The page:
Guide To Tools
Digital Media Tools
What is the guide all about?
The point of this guide is to give you a starting point when looking for tools to create and manage your digital audio library. Below you will find links to a number of great programs that members of the Slim Community use to work with their music. Please feel free to add pros and cons and new tools if you use or have used the tools listed below.
The guide is split up into several groupings (some of which link to other sections of this wiki):
Digital media is stored in files. These files are encoded using different Codecs (which stands for Compressor-Decompressor). For a player to be able to play a digital audio file, it must be compatible with the particular codec that the file is encoded in. There are different codecs because different codecs specialize in different things. While Codecs aren't exactly tools, you'll need the right codecs for some of the tools that you'll find in the rest of this guide. Details.
Transfering music from a physical source to a file is called ripping, this includes the most typical ripping which is transfer music from a CD to your computer. This wiki already includes a terrific Guide to Ripping where you can find links to all the tools and information you need. Details.
Some CDs (and other media) are protected by Digital Rights Management (DRM) also known as Copy Protection. There are many different methods of obscuring the audio data to stop you from enjoying your Fair Use right to transfer music to whatever format you wish (so long as you own the original media). The first step in getting DRM protected CDs ripped is to determine which DRM protection method is being used. Details.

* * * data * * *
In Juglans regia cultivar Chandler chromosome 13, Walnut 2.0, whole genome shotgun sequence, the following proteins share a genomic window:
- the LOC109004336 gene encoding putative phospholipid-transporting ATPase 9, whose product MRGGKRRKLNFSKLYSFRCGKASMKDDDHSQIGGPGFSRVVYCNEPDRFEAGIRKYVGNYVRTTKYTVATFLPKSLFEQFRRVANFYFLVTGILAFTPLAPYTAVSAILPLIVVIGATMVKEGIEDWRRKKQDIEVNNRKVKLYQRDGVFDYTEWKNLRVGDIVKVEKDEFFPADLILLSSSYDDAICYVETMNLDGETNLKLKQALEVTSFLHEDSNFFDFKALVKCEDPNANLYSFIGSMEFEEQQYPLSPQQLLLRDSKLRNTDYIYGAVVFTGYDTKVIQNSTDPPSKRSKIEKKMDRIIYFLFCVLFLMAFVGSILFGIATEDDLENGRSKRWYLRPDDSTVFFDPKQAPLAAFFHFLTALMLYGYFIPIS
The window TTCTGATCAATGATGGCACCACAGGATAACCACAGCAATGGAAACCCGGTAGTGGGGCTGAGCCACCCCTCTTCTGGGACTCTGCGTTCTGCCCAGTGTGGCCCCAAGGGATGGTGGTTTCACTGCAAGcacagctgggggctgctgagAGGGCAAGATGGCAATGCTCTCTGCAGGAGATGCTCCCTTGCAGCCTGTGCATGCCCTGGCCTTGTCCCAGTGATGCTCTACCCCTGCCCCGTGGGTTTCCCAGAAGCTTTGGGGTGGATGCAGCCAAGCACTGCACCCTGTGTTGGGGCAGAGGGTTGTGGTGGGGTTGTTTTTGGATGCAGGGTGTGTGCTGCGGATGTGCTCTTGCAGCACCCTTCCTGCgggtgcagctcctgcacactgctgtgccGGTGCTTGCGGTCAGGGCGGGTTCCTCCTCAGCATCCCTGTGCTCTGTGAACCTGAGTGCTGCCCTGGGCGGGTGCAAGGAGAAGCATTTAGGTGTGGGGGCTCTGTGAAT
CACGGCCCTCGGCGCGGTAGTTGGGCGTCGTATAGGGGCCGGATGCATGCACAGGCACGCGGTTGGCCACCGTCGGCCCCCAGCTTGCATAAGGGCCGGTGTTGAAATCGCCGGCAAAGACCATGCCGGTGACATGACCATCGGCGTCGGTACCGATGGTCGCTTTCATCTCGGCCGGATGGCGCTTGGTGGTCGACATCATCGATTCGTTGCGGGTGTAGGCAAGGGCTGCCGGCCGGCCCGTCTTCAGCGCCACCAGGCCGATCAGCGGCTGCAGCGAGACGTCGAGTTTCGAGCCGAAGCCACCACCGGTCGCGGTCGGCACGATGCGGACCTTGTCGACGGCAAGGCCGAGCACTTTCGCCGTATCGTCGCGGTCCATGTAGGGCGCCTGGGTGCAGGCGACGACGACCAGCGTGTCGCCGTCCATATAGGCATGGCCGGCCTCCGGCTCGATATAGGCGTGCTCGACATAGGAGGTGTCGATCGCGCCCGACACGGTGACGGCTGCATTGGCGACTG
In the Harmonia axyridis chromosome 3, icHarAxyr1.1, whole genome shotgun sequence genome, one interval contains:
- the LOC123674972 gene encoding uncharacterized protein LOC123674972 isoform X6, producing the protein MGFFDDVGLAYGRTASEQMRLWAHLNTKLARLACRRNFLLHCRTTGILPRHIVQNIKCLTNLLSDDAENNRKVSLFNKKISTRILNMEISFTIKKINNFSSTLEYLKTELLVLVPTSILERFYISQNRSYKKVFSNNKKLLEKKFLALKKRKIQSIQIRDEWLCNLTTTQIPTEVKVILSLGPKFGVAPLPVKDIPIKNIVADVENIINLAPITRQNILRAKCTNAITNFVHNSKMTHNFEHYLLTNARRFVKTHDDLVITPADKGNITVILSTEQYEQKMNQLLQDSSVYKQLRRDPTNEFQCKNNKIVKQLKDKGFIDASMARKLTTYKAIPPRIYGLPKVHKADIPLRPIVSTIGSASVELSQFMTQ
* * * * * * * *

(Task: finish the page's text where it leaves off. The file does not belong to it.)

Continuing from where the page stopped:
Once you know which type of DRM is being used to protect your media, you need to work-around the protection. Details.
Encoding of digital media happens at the same time you rip your media. However often times the formats that are output are not ideal for your purposes or you have a need to recode the file into a different format. Details.
Many digital audio codecs support meta-tags. Meta-tags are simply a small amount of data included in the file that tells you more information about the file itself. SlimServer reads these tags when it organizes your files so it makes sense to want to have your tags correct for all files in your library. Please note that different codecs (see file formats above) store their tags in different ways, so make sure that the tool you choose to edit your tags supports the codecs that you are using. This wiki already contains a great Guide to Tagging which includes a discussion of the different tools available. If you have classical music in your collection you'll want to check out the Guide to Classical Tagging since tagging this genre of music is often more complex than other genres. Details.
Different audio encoders and different CDs can output music that is at various perceived volumes... shockingly there is no standard for this in CD manufacturing. SqueezeCenter (and SlimServer from version 6.2.x) supports a special kind of meta-tag (see Tagging above) called ReplayGain. Details.
One of the downsides of having your music in a digital format is that you lose out on the artwork associated with the CD. Many people like to have the artwork associated with their albums display when they are listening to music. SlimServer and serveral software and hardware players (like some iPod models) support album art. Details.
Playback / Audio Library Most of us use SqueezeCenter and Squeezebox to playback our digital media, but having dedicated tools to playback on the computer and having a good tool to organize and manage your collection can be very important. Details.
Its sometimes nice to have a catalog of your music so that you can share and organize your collection. Details.
Compact Disc (CD) is still the most prevalent audio music format on the market, so sometimes you'll want to move your digital media back to CD. Details.
Some tools are unique or don't quite fit into one of the above catagories but are also quite useful. Details.
Contributors: Street Samurai